The Crab-Nebula (M1), a six light-year-wide remnant of a supernova recorded in 1054 A.D. This image was assembled from 24 Wide Field and Planetary Camera exposures take in October 1999, January 2000, and December 2000. Blue in the filaments represents neutral oxygen, green is singly-ionized sulfer, and red is double-ionized oxygen. Image credits: NASA, ESA J. Hester and A. Loll (Arizona State University), W. Blair and R. Sankrit (Johns Hopkins University), and P.Scowen (Arizona State University). D. de Martin (www.skyfactory.org, Venice, Italy) also helped in the creation of this image.

Where do R-Processes Take Place?

Supernova, Hypernova[2], Quark-nova[3], white dwarf mergers, and neutron star mergers are R-Process sites. R-process elements have also been created on Earth in thermonuclear explosions where Uranium-238 was a seed isotope. Both Einsteinium [99 Protons + X Neutrons] and Fermium [100 Protons + X Neutrons] were discovered in the fallout from thermonuclear devices tested in the 1950s. R-Process elements naturally occurring on Earth include Platinum [Pt; 78 Protons + X Neutrons], Gold [Au; 79 Protons + X Neutrons], and Uranium [U; 92 Protons + X Neutrons].

We have observational evidence for even the most exotic of these collisions, the neutron star merger. A gravitational wave (GW 170817) observed by the LIGO and Virgo detectors on 17 August 2017 captured the merger of two neutron stars. The observation was confirmed by a gamma-ray burst (GRB 170817A) approximately 1.7 seconds after the neutron stars merged. Finally, astronomical telescopes found a short-lived event (AT 2017gfo) in galaxy NGC 4993 11 hours after the gravitational signal. The observations continued for several weeks in the radio to X-ray spectrum and confirmed there was a fast-moving (~ 0.1c or 10% of the speed of light), rapidly-cooling cloud of neutron-rich material. Mathematical models of the merger indicate approximately 16000 Earth masses of R-Process elements formed, including 10 Earth masses of platinum and 10 Earth masses of gold!

Where do heavy elements come from? Supernova SN 2018gv, appears in the lower left portion of the frame as a blazing star located on the outer edge of spiral galaxy NGC 2525, located 70 million light-years away. At its peak SN 2018gv was as bright as 5 billion Suns. Credits: NASA, ESA, and A. Riess (STScI/JHU) and the SH0ES team; acknowledgment: M. Zamani (ESA/Hubble)
Supernova SN 2018gv, appears in the lower left portion of the frame as a blazing star located on the outer edge of spiral galaxy NGC 2525, located 70 million light-years away. At its peak SN 2018gv was as bright as 5 billion Suns. Credits: NASA, ESA, and A. Riess (STScI/JHU) and the SH0ES team; acknowledgment: M. Zamani (ESA/Hubble)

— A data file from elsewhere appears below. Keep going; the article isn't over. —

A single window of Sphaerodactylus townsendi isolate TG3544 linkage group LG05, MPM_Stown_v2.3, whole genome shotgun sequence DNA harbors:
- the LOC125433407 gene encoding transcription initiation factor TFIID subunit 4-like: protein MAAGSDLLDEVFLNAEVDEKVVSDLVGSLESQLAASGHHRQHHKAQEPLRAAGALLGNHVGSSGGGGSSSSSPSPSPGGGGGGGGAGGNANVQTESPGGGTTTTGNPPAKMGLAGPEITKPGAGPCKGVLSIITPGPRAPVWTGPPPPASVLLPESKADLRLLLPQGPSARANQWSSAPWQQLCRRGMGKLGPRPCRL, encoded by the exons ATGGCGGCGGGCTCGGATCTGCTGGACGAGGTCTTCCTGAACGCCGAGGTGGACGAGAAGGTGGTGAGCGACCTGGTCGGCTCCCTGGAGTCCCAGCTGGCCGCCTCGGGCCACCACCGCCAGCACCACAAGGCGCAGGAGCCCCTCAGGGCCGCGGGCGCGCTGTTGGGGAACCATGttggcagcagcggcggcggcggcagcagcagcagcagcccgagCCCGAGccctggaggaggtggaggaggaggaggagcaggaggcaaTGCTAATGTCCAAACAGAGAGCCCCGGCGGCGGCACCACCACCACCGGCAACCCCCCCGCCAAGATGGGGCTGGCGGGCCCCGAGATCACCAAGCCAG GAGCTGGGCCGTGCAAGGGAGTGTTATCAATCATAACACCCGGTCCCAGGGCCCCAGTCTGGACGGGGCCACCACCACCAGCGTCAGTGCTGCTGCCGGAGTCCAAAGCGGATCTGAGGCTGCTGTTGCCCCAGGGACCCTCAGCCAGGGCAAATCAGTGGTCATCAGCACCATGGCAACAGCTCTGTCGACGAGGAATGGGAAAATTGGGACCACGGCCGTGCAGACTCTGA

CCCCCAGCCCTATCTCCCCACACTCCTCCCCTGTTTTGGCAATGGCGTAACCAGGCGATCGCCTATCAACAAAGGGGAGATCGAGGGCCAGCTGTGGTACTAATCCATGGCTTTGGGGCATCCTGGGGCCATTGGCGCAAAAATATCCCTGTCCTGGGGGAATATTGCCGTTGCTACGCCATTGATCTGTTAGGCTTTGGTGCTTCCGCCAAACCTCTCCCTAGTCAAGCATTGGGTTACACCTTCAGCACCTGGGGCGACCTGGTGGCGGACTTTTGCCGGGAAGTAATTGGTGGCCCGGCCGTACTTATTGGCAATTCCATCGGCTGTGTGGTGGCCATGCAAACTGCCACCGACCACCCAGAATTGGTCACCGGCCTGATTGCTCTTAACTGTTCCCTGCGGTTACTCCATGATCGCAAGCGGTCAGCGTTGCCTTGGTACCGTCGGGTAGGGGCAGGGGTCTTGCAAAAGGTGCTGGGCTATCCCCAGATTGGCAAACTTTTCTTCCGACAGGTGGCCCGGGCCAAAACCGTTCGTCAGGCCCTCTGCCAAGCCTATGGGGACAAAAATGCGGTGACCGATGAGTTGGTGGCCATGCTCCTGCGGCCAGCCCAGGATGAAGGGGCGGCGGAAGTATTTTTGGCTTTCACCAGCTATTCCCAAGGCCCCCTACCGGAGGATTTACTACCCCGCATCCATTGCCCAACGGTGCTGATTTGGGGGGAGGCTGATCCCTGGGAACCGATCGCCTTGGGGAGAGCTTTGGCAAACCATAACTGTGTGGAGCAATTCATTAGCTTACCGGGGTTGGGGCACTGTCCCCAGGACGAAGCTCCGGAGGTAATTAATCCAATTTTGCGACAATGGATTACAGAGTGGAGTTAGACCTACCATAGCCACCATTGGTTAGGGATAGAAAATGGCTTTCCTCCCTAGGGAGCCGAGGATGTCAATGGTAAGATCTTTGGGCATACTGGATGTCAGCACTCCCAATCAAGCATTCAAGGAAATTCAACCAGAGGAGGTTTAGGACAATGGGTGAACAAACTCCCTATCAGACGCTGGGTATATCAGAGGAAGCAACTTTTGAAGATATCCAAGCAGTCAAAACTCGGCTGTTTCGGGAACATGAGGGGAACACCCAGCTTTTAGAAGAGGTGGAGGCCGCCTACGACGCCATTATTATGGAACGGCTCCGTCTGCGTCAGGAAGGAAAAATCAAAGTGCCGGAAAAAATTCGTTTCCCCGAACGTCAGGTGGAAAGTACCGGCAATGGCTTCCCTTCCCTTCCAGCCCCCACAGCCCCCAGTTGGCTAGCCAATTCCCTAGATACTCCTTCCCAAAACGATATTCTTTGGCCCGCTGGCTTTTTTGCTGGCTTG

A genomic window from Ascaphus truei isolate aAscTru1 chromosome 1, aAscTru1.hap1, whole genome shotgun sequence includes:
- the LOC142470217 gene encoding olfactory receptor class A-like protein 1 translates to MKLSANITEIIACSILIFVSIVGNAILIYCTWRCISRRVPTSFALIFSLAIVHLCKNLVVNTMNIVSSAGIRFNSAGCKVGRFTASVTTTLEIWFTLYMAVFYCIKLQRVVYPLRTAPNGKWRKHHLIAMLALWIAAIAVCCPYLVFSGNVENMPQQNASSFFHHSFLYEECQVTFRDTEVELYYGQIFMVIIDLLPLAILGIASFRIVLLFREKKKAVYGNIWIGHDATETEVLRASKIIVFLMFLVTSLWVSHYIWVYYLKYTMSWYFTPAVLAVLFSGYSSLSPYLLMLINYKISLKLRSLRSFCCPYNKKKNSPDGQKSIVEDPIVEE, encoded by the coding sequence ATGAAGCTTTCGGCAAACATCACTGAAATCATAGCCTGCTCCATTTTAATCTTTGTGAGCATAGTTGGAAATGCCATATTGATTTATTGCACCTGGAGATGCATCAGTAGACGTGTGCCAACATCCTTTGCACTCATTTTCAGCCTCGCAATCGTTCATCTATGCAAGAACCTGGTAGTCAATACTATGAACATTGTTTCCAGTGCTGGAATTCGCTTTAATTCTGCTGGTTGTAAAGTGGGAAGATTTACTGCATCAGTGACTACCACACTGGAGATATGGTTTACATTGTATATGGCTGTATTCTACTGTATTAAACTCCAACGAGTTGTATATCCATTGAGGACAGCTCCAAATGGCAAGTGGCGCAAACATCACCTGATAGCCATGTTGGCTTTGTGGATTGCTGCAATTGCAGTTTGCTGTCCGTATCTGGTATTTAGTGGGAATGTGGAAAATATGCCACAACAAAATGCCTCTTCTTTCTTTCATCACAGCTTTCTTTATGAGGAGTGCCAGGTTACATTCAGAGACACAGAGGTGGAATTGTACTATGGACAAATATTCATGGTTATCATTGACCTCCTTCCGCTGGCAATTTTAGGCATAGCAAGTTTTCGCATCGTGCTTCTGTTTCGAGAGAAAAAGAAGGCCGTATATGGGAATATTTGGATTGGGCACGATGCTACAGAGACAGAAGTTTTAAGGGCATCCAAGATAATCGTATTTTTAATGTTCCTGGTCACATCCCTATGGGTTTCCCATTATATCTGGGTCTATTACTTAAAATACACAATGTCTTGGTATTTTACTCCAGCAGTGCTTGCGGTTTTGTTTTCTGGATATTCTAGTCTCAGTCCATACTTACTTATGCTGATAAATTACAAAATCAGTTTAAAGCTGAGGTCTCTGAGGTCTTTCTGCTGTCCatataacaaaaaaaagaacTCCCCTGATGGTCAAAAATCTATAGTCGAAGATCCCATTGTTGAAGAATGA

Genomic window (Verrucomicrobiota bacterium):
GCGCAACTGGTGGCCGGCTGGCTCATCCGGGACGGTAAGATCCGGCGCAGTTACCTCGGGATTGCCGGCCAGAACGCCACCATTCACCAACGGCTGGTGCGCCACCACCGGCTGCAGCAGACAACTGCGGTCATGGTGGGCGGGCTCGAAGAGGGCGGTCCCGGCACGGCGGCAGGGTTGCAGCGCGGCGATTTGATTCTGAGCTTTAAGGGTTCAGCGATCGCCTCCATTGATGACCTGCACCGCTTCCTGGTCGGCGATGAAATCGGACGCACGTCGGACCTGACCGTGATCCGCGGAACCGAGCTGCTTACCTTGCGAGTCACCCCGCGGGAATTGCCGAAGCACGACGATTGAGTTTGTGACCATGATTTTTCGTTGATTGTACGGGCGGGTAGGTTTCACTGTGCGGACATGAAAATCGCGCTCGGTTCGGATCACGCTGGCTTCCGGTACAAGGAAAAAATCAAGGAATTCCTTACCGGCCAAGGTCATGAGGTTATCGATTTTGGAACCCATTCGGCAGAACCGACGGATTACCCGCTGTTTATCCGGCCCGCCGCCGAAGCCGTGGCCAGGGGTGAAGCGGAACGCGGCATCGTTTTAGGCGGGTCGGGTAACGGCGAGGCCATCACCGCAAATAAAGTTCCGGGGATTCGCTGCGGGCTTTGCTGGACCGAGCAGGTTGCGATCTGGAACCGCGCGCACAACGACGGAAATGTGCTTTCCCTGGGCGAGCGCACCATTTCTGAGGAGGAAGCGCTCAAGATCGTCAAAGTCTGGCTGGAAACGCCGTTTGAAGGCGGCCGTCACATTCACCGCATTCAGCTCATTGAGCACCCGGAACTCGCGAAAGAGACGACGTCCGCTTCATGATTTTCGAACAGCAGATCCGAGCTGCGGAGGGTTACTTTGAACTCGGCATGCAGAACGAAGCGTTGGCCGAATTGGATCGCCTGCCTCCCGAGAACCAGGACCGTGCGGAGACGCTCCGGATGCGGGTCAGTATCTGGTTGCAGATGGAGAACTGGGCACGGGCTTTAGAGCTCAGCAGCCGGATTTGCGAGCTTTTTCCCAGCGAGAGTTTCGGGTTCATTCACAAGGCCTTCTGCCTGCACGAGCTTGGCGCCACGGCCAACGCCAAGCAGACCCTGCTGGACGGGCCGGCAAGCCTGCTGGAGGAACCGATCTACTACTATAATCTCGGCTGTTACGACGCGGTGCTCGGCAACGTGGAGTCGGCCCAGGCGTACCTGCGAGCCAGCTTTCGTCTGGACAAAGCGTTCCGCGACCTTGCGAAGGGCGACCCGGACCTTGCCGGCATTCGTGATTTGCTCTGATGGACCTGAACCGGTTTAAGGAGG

“P-Process” Element Formation

P-Process is no longer an accurate terminology, but in this post, we use it as a shorthand term to group several pathways describing the formation of a small number[4] of elements not known to form through S- or R-processes. These elements are P-nuclei. Examples include Palladium-102 [Pd; 46 Protons + 56 Neutrons], Cadmium-106 [Cd; 48 Protons + 58 Neutrons], and Mercury-196 [Hg; 80 Protons + 116 Neutrons].

The term P-Process originally indicated the formation of elements through Proton capture on stable seed nuclei. Hydrogen is a single proton and readily available in stars. However, the P-Process cannot be responsible for all the P-nuclei. 

P-nuclei can also be produced through the Gamma Process. At extremely high temperatures (2-3 Gigakelvins), some S-Process and R-Process nuclei will photodisintegrate by emitting gamma rays. There are additional neutrino-triggered nuclear reactions in core-collapse supernovae which can produce P-nuclei. Finally, a combination of proton captures with Gamma- or Neutrino-Processes can create P-nuclei.

We are the Children of Stars 

As we have seen, an apple pie made from scratch requires elements formed in the early universe and nucleosynthesis inside stars.

The oxygen we breathe, the calcium in our bones, the iron in our blood, the silicon in our computer, and all the gold on Earth were formed and released by previous generations of stars.

We take these elements for granted, but their abundances on Earth are atypical for their distribution in the universe. The relative abundances on Earth and in the Solar System give us clues about the star which seeded the cloud the sun formed in.

We are, in a very tangible sense, the children of stars.   

Looking Ahead

Now that we have answered some questions about matter and the elements, we have several topics which could be future posts:

  1. Exploring the Main Sequence stars and their lifecycles
  2. How stars fade away or die -> Types of Supernovae, Neutron Stars, and Black Holes
  3. The birth of our solar system
  4. The Periodic Table
  5. Element Families
  6. An Introduction to Chemistry

If Physics, Astronomy, and Chemistry are not your cup of tea, please check back in a few months.  There will be other topics I write about, esp. wildlife.

Steven Spence shares his motivation for writing his science blog entitled “There be Dragons Everywhere” and the power of asking questions.

Endnotes

  1. In beta decay, a neutron becomes a proton and releases an electron and a positron (“anti-electron).  
  2. Hypernovae are supernovae with ejecta having an order of magnitude (10x) times more energy than typical core-collapse supernovae. The ejected nickel mass is high, and ejecta may move up to 0.99c (99% the speed of light). SN1998bw is an example. Hypernovae are associated with long-duration gamma-ray bursts.
  3. A Quark-nova is hypothetical. The recent supernova SN2006gy may be an example of a Quark-nova. Quark-nova are triggered when a neutron star slows down its spin enough for the extreme pressures to force neutrons to degenerate into constituent quarks.
  4. The original list of P-Nuclei was only 35 isotopes. In the meantime, several isotopes on the list have been shown to be possible with S- or R-Processes.